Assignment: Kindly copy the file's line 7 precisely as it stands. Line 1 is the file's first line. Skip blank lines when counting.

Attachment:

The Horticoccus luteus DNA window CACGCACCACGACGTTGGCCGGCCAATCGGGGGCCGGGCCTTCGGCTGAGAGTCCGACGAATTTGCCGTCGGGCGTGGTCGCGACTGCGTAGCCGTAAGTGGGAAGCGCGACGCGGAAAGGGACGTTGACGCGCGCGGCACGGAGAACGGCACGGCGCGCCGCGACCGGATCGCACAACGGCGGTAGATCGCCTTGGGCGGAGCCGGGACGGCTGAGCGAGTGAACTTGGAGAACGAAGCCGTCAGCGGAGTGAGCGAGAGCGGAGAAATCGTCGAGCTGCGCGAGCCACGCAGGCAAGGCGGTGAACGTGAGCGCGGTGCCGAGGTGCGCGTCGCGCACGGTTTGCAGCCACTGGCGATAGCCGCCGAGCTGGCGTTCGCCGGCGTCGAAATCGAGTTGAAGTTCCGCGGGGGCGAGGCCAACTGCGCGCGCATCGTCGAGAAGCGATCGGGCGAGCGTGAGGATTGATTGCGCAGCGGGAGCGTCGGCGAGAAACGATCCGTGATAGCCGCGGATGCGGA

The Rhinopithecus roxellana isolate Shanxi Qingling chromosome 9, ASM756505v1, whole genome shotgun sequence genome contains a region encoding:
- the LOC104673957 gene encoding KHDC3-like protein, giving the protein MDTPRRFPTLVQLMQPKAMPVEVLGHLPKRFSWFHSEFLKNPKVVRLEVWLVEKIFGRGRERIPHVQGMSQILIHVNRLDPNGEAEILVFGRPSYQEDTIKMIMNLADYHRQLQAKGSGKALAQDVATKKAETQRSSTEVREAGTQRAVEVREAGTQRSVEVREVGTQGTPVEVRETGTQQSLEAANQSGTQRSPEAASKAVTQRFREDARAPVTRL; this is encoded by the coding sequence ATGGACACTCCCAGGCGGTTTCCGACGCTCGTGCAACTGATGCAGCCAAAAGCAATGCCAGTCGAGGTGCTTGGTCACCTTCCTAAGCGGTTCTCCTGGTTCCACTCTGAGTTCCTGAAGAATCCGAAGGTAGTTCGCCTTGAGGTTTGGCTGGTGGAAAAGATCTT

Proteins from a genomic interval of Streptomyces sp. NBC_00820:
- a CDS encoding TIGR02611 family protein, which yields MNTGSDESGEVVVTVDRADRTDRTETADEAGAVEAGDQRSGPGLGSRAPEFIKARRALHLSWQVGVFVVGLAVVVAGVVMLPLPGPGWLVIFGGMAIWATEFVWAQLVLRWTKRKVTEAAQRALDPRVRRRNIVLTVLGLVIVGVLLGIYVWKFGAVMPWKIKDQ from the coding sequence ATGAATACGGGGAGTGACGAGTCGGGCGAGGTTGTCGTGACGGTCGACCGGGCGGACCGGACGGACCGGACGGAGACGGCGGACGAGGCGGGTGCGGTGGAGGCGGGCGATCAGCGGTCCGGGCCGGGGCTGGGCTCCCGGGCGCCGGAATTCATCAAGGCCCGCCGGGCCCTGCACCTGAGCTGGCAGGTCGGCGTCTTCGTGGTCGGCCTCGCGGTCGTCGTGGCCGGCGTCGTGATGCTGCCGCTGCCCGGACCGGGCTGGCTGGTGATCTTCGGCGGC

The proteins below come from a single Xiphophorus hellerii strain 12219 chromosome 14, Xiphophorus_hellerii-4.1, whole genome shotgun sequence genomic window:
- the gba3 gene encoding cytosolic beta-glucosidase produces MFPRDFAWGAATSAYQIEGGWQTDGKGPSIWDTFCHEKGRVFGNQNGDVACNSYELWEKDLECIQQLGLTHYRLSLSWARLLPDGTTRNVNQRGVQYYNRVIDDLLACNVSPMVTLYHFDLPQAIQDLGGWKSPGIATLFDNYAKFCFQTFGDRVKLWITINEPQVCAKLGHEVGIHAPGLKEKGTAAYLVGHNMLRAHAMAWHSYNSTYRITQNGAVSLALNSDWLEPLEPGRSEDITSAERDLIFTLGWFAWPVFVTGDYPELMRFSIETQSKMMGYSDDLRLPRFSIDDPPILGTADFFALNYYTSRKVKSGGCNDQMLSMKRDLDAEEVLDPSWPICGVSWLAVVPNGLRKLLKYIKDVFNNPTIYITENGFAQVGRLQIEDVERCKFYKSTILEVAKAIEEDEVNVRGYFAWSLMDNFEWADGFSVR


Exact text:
- the gba3 gene encoding cytosolic beta-glucosidase produces MFPRDFAWGAATSAYQIEGGWQTDGKGPSIWDTFCHEKGRVFGNQNGDVACNSYELWEKDLECIQQLGLTHYRLSLSWARLLPDGTTRNVNQRGVQYYNRVIDDLLACNVSPMVTLYHFDLPQAIQDLGGWKSPGIATLFDNYAKFCFQTFGDRVKLWITINEPQVCAKLGHEVGIHAPGLKEKGTAAYLVGHNMLRAHAMAWHSYNSTYRITQNGAVSLALNSDWLEPLEPGRSEDITSAERDLIFTLGWFAWPVFVTGDYPELMRFSIETQSKMMGYSDDLRLPRFSIDDPPILGTADFFALNYYTSRKVKSGGCNDQMLSMKRDLDAEEVLDPSWPICGVSWLAVVPNGLRKLLKYIKDVFNNPTIYITENGFAQVGRLQIEDVERCKFYKSTILEVAKAIEEDEVNVRGYFAWSLMDNFEWADGFSVR